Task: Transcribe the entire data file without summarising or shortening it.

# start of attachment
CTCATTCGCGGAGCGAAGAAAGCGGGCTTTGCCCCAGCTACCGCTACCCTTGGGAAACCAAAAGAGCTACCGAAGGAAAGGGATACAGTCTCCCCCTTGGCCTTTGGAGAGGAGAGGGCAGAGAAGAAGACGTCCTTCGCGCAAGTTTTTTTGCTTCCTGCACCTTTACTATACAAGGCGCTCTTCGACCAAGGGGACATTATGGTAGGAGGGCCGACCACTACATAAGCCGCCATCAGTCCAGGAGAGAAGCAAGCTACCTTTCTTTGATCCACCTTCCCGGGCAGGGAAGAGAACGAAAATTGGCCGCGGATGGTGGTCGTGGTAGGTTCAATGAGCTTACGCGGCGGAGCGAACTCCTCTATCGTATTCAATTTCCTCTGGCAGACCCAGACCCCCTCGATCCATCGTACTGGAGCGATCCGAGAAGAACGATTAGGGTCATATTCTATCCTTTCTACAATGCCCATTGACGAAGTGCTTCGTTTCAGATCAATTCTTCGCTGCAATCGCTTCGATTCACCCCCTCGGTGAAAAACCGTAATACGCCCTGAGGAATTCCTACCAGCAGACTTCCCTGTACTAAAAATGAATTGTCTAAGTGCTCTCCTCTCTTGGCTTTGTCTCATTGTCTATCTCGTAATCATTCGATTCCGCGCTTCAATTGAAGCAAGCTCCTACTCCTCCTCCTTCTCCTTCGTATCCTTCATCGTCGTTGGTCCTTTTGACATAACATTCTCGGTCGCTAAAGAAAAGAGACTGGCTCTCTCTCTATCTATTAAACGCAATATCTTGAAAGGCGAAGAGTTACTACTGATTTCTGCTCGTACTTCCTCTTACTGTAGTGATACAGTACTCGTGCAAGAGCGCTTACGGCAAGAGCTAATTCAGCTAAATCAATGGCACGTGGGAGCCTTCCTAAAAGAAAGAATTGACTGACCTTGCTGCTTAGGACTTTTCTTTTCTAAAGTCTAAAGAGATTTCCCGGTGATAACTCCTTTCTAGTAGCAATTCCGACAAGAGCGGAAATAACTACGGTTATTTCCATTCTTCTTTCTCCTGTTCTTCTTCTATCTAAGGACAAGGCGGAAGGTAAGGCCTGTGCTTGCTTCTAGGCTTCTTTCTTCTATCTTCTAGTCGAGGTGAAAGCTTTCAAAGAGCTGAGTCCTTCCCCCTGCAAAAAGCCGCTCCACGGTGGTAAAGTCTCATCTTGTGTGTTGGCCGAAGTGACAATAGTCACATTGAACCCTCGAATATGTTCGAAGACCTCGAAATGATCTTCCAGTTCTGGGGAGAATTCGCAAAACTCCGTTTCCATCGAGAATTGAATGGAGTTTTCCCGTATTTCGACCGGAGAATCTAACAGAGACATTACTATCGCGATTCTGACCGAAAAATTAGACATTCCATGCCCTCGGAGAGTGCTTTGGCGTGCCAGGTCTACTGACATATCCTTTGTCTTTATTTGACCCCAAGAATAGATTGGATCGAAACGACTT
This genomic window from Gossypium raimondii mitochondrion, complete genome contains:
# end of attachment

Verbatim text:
CTCATTCGCGGAGCGAAGAAAGCGGGCTTTGCCCCAGCTACCGCTACCCTTGGGAAACCAAAAGAGCTACCGAAGGAAAGGGATACAGTCTCCCCCTTGGCCTTTGGAGAGGAGAGGGCAGAGAAGAAGACGTCCTTCGCGCAAGTTTTTTTGCTTCCTGCACCTTTACTATACAAGGCGCTCTTCGACCAAGGGGACATTATGGTAGGAGGGCCGACCACTACATAAGCCGCCATCAGTCCAGGAGAGAAGCAAGCTACCTTTCTTTGATCCACCTTCCCGGGCAGGGAAGAGAACGAAAATTGGCCGCGGATGGTGGTCGTGGTAGGTTCAATGAGCTTACGCGGCGGAGCGAACTCCTCTATCGTATTCAATTTCCTCTGGCAGACCCAGACCCCCTCGATCCATCGTACTGGAGCGATCCGAGAAGAACGATTAGGGTCATATTCTATCCTTTCTACAATGCCCATTGACGAAGTGCTTCGTTTCAGATCAATTCTTCGCTGCAATCGCTTCGATTCACCCCCTCGGTGAAAAACCGTAATACGCCCTGAGGAATTCCTACCAGCAGACTTCCCTGTACTAAAAATGAATTGTCTAAGTGCTCTCCTCTCTTGGCTTTGTCTCATTGTCTATCTCGTAATCATTCGATTCCGCGCTTCAATTGAAGCAAGCTCCTACTCCTCCTCCTTCTCCTTCGTATCCTTCATCGTCGTTGGTCCTTTTGACATAACATTCTCGGTCGCTAAAGAAAAGAGACTGGCTCTCTCTCTATCTATTAAACGCAATATCTTGAAAGGCGAAGAGTTACTACTGATTTCTGCTCGTACTTCCTCTTACTGTAGTGATACAGTACTCGTGCAAGAGCGCTTACGGCAAGAGCTAATTCAGCTAAATCAATGGCACGTGGGAGCCTTCCTAAAAGAAAGAATTGACTGACCTTGCTGCTTAGGACTTTTCTTTTCTAAAGTCTAAAGAGATTTCCCGGTGATAACTCCTTTCTAGTAGCAATTCCGACAAGAGCGGAAATAACTACGGTTATTTCCATTCTTCTTTCTCCTGTTCTTCTTCTATCTAAGGACAAGGCGGAAGGTAAGGCCTGTGCTTGCTTCTAGGCTTCTTTCTTCTATCTTCTAGTCGAGGTGAAAGCTTTCAAAGAGCTGAGTCCTTCCCCCTGCAAAAAGCCGCTCCACGGTGGTAAAGTCTCATCTTGTGTGTTGGCCGAAGTGACAATAGTCACATTGAACCCTCGAATATGTTCGAAGACCTCGAAATGATCTTCCAGTTCTGGGGAGAATTCGCAAAACTCCGTTTCCATCGAGAATTGAATGGAGTTTTCCCGTATTTCGACCGGAGAATCTAACAGAGACATTACTATCGCGATTCTGACCGAAAAATTAGACATTCCATGCCCTCGGAGAGTGCTTTGGCGTGCCAGGTCTACTGACATATCCTTTGTCTTTATTTGACCCCAAGAATAGATTGGATCGAAACGACTT
This genomic window from Gossypium raimondii mitochondrion, complete genome contains: